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Australia leading the world in commitment to rural broadband

This blog was accurate at the date of publication. Some of the information in this blog may no longer be accurate and it is provided for educational and historical purposes only. We recommend that you make your own inquiries before relying on this information.

A recent Ovum report into the rollout of broadband internet across the globe reveals Australia’s nbn to be an industry leader in regional and rural investment.

A new report from Ovum – a market-leading research and consulting organisation – has revealed how the scale of the nbn™ network and services accessible over it is dwarfing the services being offered to the rural citizens of other governments.

Double the investment in rural and remote broadband

It’s not hard to understand why the financial commitment required in Australia is higher. Of all the countries surveyed, Australia has the lowest population density over its arable land.

To help ensure its minimum wholesale speed target is hit, nbn has opted for the use of two high throughput satellites and a fixed wireless service.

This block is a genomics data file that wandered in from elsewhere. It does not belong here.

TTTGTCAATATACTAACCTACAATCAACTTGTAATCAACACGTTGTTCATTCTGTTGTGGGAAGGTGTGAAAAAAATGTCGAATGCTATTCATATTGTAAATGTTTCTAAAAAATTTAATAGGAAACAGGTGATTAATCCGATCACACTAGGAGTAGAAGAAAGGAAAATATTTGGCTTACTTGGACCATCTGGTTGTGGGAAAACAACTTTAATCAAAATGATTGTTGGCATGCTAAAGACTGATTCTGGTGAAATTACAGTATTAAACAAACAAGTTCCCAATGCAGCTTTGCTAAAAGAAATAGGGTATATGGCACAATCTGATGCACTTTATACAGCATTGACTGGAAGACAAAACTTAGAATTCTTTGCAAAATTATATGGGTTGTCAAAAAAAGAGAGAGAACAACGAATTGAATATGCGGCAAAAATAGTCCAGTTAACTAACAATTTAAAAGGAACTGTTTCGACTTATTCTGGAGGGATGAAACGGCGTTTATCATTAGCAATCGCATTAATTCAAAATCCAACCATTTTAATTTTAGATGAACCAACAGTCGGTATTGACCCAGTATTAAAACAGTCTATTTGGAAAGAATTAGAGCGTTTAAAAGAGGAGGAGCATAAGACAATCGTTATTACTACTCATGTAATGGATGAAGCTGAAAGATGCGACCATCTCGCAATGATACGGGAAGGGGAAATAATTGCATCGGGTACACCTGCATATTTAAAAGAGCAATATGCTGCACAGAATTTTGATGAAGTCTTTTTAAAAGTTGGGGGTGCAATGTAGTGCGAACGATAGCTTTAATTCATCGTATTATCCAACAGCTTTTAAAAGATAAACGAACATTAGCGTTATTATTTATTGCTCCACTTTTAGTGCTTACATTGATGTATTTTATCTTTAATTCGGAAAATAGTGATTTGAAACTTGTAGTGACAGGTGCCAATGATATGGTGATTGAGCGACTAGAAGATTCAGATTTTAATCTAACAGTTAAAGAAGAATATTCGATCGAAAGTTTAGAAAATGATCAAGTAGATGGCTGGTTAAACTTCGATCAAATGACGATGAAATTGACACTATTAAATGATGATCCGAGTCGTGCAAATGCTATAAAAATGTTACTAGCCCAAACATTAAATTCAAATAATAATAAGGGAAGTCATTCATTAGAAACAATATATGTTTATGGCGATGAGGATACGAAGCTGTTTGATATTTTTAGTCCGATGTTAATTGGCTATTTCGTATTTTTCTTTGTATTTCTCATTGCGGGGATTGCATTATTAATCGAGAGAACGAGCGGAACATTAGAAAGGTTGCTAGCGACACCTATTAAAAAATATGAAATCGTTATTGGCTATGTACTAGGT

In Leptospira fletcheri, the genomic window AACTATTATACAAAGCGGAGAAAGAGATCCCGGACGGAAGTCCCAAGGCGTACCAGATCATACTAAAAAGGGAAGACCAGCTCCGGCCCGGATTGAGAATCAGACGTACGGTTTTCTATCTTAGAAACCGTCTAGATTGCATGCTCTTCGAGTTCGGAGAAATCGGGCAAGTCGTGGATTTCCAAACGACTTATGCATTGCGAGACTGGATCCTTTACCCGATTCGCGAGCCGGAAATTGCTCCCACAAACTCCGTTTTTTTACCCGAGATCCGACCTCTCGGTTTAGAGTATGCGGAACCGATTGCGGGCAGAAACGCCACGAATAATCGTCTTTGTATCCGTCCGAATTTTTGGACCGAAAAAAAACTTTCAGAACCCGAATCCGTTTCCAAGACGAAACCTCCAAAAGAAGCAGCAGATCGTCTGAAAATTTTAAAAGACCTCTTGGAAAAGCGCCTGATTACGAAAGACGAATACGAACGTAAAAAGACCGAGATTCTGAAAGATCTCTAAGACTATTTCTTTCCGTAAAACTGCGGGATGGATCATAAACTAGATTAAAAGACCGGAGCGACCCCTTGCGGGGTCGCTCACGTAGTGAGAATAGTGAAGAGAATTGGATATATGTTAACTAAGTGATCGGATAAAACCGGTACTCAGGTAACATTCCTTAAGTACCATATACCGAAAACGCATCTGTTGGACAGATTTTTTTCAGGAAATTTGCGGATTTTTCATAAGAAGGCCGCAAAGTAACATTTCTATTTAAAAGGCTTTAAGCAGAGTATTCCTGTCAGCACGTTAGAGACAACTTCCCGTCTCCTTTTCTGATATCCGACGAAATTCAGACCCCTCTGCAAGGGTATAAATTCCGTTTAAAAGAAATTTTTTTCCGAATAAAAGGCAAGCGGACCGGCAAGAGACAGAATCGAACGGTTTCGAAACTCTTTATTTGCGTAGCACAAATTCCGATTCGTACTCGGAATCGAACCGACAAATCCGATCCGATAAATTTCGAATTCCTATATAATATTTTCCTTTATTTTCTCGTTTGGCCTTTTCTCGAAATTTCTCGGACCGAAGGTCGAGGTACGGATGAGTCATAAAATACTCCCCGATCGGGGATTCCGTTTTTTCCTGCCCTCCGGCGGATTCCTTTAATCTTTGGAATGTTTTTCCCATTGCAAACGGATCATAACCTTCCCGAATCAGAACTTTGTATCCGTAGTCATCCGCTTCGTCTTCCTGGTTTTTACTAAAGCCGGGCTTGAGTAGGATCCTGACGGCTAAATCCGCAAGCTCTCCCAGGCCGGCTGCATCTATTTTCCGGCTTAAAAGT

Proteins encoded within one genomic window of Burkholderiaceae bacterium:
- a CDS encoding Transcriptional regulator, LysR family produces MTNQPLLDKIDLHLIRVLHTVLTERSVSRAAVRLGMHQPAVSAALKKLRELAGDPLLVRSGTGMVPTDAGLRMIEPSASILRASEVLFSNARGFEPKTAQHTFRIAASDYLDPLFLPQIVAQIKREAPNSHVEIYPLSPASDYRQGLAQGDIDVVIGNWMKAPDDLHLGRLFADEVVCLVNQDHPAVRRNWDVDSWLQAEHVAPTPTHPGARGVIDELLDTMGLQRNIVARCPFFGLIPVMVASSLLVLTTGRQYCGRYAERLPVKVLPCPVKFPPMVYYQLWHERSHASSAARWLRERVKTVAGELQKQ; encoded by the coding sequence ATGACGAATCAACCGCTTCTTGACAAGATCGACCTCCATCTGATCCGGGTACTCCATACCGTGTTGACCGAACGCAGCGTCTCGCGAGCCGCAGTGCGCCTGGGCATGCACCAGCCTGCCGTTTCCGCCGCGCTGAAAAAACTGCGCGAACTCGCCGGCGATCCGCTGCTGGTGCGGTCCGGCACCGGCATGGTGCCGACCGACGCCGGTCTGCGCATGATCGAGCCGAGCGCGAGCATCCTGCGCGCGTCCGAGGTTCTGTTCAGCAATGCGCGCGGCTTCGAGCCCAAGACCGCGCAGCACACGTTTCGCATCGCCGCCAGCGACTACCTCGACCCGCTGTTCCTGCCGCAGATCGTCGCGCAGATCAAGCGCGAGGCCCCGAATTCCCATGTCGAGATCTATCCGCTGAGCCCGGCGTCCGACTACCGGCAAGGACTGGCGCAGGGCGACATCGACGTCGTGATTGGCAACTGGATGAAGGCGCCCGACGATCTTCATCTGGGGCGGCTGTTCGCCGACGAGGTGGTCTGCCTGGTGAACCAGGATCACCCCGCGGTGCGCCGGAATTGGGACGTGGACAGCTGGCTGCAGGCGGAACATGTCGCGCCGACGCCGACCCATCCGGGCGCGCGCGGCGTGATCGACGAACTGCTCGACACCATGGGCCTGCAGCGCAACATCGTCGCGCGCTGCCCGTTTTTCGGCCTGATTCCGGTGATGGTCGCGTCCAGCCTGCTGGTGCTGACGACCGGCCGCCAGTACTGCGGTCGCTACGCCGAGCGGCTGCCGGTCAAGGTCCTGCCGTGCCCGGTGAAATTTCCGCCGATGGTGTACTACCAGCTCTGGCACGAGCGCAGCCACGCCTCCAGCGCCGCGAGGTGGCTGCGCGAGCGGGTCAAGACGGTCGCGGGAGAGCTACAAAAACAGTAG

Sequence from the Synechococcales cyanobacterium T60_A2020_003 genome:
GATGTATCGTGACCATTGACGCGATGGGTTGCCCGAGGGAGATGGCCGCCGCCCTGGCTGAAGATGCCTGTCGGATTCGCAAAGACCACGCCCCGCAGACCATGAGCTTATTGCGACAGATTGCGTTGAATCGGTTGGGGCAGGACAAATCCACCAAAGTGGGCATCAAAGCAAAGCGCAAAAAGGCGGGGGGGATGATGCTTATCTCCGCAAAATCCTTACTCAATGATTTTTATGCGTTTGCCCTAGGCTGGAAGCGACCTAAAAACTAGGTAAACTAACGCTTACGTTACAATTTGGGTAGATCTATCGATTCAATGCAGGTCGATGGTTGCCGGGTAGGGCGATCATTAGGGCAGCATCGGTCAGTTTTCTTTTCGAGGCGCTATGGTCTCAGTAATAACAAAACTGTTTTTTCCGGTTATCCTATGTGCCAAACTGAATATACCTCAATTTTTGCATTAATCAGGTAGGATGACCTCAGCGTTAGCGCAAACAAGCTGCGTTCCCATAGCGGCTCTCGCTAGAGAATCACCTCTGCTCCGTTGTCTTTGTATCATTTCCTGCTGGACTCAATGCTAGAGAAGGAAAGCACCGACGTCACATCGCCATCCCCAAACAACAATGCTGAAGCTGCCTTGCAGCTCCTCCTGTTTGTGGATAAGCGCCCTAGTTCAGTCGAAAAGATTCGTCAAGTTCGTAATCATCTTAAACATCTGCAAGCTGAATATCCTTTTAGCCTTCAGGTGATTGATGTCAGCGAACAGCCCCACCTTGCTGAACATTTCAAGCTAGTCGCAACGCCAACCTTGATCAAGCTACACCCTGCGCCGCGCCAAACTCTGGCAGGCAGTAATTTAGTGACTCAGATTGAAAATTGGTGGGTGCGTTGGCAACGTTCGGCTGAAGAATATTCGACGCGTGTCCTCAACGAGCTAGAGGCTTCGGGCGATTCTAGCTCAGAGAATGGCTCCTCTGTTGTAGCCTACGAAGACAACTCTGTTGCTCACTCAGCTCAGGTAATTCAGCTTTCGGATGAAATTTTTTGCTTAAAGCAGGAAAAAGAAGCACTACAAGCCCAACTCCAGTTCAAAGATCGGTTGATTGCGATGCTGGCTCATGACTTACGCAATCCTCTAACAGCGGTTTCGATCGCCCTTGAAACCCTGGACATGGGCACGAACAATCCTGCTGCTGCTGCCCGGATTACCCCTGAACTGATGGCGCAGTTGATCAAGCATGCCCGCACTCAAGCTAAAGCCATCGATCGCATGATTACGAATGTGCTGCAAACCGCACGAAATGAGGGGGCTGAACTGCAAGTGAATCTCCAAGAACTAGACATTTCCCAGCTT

In all 29 per cent of Australia’s population lives outside of the major cities, and these homes and businesses will be serviced by access to Fixed Line (62 per cent), Fixed Wireless (19 per cent) and Satellite (12 per cent). Together they form the nbn™ network using a globally unique Multi-Technology Mix (MTM) strategy.

Making rural and remote broadband a priority

With 86 per cent of Australian homes connected to some form of internet, not to mention 4G and 3G networks, nbn initially prioritised rural and remote citizens with limited or no current service to bridge the digital divide between urban and regional areas.

While nbn aims to allow all Australians to make use of the benefits greater access to fast internet provides, the decision was made to ensure those without acceptable connection capability were granted access to services over the nbn™ network earliest.

The nbn™ Fixed Wireless network alone has already passed the milestone of 500,000 homes and businesses ready for service (RFS), with the ultimate goal of  providing access to 600,000 remote and rural premises by 2020.

This commitment garnered specific mention in the Ovum report. It declared, “unlike other countries, regional areas have been prioritised for funding and access, rather than left to later stages of the national deployment plan. This is despite Australia’s large geography and low population density.”

It’s also important to note that, despite the challenging logistics of servicing rural and remote Australians with access to fast internet, the nbn™ network is designed so that the price to the end user of connecting to services is similar to that of urban Australians.1

Servicing the “last 5 per cent” with fast internet

While opting for tip-of-the-spear technology has increased the required investment, it’s also what’s driven the nbn™ network into a world leading position.